I remove the ribs of large spinach leaves only if they will be served raw, or if I want a puree that is as dense and deep green as a spruce forest.

Colcannon, a Traditional Irish Comfort Food

Sometimes the simplest,
most economical dishes
are the most satisfying.
Colcannon is one from
Ireland, for which all you
need is cabbage or kale,
some potatoes, and the dairy
element that gives it richness
and makes meat unnecessary.
You can substitute milk
for the cream in this
recipe, but don't leave
out the butter--even if
you pass the butter at
the table so diners can
choose the quantity,
melting it into their portion
while the colcannon
is steaming hot. I leave
potatoes unpeeled, both
for the skins' nutrients
and for the texture they
give to the dish. Many
variations of colcannon
exist--in parts of
Scotland, it's called
"Rumpledethumps" and
made with cabbage. Popular
additions to colcannon include
sauteed leeks and bacon.

Yield: 4 to 6 servings.

2 pounds unpeeled potatoes,
  cut into chunks
6 small to medium kale
1/2 cup whipping cream
Coarse sea salt, to taste
Freshly ground black pepper,
  to taste
1/4 cup butter (half a stick)

Drop the potatoes into a
medium saucepan of boiling
water. Lower the heat and
simmer them until tender, 15
to 20 minutes, then drain.

While the potatoes are cooking,
cut or tear the ribs off
the kale and discard them.
Chop the leaves coarsely. You
should have about 2 cups,
tightly packed. Steam the kale
until tender, 10 to 15 minutes.
A firm, curly kale will
take a bit longer than a thin-leaved

Return the potatoes
to the saucepan along
with the cream. Mash
over low heat with a
potato masher until
smooth and heated
through. Stir in the
kale, salt and pepper,
and then transfer to
a serving bowl. Melt
the butter in a small
saucepan and pour it
over the colcannon.
Add an extra grinding
of pepper and serve
immediately, while
still piping hot.

Crispy Kale

Known as "kale chips"
to most, this dish has
become wildly fashionable
and may be a major
cause of kale's recent
surge in popularity. For
families eager to embrace
healthful snack
foods without giving up
the magic trio of salt, fat
and crispness, it's just
the thing, and I find a
plate of it set out for the
grandkids disappears
just as fast as you can
say "potato chip." Slow
cooking at a low temperature
allows the kale
chips to become crisp
without browning. You
can add many things to
crispy kale, such as garlic
or cheese, but I like
this simple version best.

Yield: Enough to mound.
on a large dinner plate,
about 4 ounces.

1 bunch kale (about 8
  stems, or 1/4 pound)
2 tbsp olive oil
Generous pinch of
  coarse sea salt

Preheat the oven to
225 degrees Fahrenheit.
Pull the green part of
the kale off the ribs in
roughly 2-inch pieces.
Discard the ribs, or save
for another use. From
here, one method is to
toss the kale and olive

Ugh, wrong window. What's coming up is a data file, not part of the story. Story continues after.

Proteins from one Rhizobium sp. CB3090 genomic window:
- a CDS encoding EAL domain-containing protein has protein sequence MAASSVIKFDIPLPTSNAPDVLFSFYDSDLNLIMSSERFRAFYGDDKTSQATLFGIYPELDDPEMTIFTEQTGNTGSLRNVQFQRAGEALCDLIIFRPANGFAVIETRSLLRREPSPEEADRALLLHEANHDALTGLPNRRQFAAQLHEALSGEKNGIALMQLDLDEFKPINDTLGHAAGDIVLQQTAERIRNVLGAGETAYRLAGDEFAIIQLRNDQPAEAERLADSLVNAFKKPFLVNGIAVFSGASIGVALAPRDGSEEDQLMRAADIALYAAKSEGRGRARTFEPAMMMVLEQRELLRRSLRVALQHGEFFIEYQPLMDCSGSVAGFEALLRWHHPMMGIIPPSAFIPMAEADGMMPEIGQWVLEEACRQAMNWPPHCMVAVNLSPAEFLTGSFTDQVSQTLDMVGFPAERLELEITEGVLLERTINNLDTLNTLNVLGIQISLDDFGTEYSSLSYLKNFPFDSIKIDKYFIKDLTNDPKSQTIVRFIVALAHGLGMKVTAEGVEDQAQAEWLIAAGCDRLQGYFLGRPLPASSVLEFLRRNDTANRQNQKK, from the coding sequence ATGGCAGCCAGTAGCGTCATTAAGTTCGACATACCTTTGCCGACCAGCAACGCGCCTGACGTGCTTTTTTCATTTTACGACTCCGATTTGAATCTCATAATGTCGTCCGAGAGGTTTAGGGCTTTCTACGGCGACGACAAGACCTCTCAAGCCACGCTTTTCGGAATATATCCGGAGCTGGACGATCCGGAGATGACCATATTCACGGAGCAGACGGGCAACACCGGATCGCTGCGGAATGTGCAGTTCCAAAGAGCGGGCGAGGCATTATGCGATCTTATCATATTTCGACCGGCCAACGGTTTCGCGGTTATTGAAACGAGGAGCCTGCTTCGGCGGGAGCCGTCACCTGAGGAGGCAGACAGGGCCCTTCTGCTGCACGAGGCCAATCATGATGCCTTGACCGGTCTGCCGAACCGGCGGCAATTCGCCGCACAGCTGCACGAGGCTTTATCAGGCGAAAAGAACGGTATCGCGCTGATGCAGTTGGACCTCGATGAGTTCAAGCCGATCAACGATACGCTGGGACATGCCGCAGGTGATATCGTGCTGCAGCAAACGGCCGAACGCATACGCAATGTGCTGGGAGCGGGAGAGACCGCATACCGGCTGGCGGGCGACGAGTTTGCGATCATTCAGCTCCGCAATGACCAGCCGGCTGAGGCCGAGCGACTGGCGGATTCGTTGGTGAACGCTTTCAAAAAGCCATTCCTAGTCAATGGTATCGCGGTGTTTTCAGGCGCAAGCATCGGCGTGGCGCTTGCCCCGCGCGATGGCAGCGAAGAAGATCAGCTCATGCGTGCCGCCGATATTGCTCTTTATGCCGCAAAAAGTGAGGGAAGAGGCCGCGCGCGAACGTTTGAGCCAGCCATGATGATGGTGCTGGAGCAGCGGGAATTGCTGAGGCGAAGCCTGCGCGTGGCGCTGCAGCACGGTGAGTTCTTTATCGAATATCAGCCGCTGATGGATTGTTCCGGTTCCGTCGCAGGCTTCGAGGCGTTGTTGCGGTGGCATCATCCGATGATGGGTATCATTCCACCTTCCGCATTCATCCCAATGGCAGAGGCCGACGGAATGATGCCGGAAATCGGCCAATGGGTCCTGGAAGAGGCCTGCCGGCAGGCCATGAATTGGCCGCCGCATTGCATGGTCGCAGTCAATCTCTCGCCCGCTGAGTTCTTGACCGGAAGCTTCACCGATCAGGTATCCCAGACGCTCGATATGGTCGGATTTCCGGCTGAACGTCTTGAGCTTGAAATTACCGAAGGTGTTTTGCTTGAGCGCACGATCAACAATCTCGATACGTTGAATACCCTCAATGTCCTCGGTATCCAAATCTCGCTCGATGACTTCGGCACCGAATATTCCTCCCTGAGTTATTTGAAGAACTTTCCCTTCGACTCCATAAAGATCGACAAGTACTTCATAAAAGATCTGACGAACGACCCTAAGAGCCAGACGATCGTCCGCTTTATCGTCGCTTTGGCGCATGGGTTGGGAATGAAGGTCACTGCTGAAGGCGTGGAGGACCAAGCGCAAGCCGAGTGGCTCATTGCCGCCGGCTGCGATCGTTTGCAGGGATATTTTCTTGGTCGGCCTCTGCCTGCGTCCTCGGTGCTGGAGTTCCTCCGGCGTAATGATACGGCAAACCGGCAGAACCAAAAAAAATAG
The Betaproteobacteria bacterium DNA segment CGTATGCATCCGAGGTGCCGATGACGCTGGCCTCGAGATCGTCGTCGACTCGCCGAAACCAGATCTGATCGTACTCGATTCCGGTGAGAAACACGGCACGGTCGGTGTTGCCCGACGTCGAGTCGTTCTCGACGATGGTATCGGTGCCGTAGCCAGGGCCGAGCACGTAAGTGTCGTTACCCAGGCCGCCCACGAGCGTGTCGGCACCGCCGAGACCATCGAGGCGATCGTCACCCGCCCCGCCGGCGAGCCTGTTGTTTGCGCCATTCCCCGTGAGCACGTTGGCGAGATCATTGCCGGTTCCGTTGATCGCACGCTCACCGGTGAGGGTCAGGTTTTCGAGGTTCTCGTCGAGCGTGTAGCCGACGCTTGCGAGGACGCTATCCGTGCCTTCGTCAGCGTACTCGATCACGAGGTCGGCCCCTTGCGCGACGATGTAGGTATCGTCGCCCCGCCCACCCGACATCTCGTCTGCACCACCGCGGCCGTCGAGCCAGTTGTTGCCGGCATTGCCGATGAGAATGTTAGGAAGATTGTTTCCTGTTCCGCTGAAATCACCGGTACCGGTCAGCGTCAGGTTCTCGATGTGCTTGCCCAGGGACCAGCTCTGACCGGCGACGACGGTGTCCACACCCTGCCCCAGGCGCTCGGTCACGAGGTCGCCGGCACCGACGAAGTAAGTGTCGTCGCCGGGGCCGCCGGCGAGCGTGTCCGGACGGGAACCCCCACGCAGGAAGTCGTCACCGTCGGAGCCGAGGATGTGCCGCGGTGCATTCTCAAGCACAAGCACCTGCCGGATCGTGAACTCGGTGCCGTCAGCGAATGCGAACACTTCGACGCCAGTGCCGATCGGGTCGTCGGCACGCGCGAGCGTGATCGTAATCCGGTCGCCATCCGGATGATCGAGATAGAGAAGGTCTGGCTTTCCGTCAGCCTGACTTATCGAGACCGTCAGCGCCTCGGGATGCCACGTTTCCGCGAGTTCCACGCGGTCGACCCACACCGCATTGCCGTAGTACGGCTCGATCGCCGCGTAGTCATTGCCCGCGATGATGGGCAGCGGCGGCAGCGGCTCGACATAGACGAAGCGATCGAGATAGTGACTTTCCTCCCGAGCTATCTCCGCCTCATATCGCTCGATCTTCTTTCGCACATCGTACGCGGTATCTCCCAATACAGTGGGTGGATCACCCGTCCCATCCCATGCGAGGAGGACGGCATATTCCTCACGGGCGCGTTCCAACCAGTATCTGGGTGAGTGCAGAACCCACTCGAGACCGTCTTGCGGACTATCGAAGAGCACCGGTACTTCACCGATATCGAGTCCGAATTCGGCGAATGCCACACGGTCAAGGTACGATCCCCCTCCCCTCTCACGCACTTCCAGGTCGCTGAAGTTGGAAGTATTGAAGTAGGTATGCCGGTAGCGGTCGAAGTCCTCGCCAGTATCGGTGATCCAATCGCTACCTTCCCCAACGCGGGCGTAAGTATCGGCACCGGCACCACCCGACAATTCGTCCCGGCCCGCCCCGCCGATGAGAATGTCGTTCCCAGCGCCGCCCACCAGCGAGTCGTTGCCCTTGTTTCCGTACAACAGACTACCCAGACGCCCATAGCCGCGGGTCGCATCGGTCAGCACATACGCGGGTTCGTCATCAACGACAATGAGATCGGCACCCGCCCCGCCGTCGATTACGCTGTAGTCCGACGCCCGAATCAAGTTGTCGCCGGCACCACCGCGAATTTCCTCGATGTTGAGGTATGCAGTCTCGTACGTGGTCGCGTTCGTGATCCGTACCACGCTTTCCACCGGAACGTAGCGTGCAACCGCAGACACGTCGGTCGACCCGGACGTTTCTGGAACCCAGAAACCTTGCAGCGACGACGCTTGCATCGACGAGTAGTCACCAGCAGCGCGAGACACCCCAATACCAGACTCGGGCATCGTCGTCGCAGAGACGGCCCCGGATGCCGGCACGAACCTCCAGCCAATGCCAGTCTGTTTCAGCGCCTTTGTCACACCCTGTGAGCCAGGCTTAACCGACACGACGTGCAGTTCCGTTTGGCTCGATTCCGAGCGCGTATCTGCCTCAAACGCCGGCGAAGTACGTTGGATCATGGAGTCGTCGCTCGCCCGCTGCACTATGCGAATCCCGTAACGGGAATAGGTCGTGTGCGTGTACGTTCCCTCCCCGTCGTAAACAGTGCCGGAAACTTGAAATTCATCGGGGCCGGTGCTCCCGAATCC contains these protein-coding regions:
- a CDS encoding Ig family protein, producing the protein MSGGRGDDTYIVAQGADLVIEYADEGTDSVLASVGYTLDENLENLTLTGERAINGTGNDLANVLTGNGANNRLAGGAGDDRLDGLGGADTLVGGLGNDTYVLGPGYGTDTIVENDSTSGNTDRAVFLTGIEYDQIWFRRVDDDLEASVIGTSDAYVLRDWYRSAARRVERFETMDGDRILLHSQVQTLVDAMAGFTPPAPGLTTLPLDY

oil in a large bowl with
your hands, massaging
the leaves a bit to soften
them if they're extrafirm,
and then baking
them on a cookie sheet.
But I have had even better
luck just smearing
the cookie sheet with the
oil and placing the leaves
on it. This distributes
the oil uniformly. Spread
the leaves in just 1 layer,
using 2 sheets. I bake
curly kale for about 12
minutes, flip the leaves
over with a spatula, and
bake 4 minutes more.
Thin-leaved Tuscan types
or the 'Red Russian' variety
take a bit less time,
and there's no need to
flip them.

Serve right away, or
leave out for nibblers
who wander by. Chips
will keep--and stay
crisp--for several days
at room temperature.

Spinach Salad With Mimosa Dressing

This salad provides enough
protein to be a meal in itself.
We love it as a light supper
in fall, after cooler days and
nights have sweetened the
spinach in the garden. The
grated egg yolk sprinkled on
top evokes the bright yellow
pollen from the flowers of
the mimosa tree. Yield: 4
servings as a side dish, 2 as
a one-dish meal.

3 large eggs
2 tbsp butter
2 cups cubed whole-grain
1/8 tsp dried thyme
1/4 pound slab or thick-cut
  bacon, cut into 1/4-inch
1 tbsp vinegar
4 tbsp olive oil
1/4 pound small spinach
  leaves, washed and spun dry
Coarse sea salt, to taste
Freshly ground black pepper,
  to taste

Hard-boil the eggs according
to your favorite method,
then set the cooked eggs
aside to cool.

In a medium skillet,
melt butter over medium
heat. Add bread cubes and
sprinkle with thyme. Stirring
continuously, toss to coat
the cubes with butter, and
brown slightly on all sides.
When crisp, set them aside
in a bowl to cool to room
temperature. In the same
skillet, fry bacon cubes over
medium-high heat, stirring,
until brown and crisp. Set
aside to cool.

Peel the eggs and cut
in half, and then remove
yolks and reserve. Chop the
whites fine and set aside in
a bowl. Holding a fine grater
or Microplane horizontally
over another bowl, grate the
yolks. Set bowl aside.

To make the mimosa
dressing, whisk the vinegar
and oil together. Place the
spinach in a wide, shallow
salad bowl with room for
tossing. Add the dressing,
salt and pepper, and then
toss gently but thoroughly.
Sprinkle the bacon evenly
over the top of the salad,
followed by the egg whites
and finally the yolks.

As people help themselves
to the salad, the ingredients
will distribute among the
spinach leaves.

Barbara Damrosch creates fresh recipes using the bounty of her garden with her husband, Eliot Coleman, at Four Season Farm in Harborside, Maine. She is the author of The Garden Primer and, with Coleman, of The Four Season Farm Gardener's Cookbook. Both are available on Page 64.
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Title Annotation:The Gardener's Table
Author:Damrosch, Barbara
Publication:Mother Earth News
Geographic Code:1USA
Date:Oct 1, 2014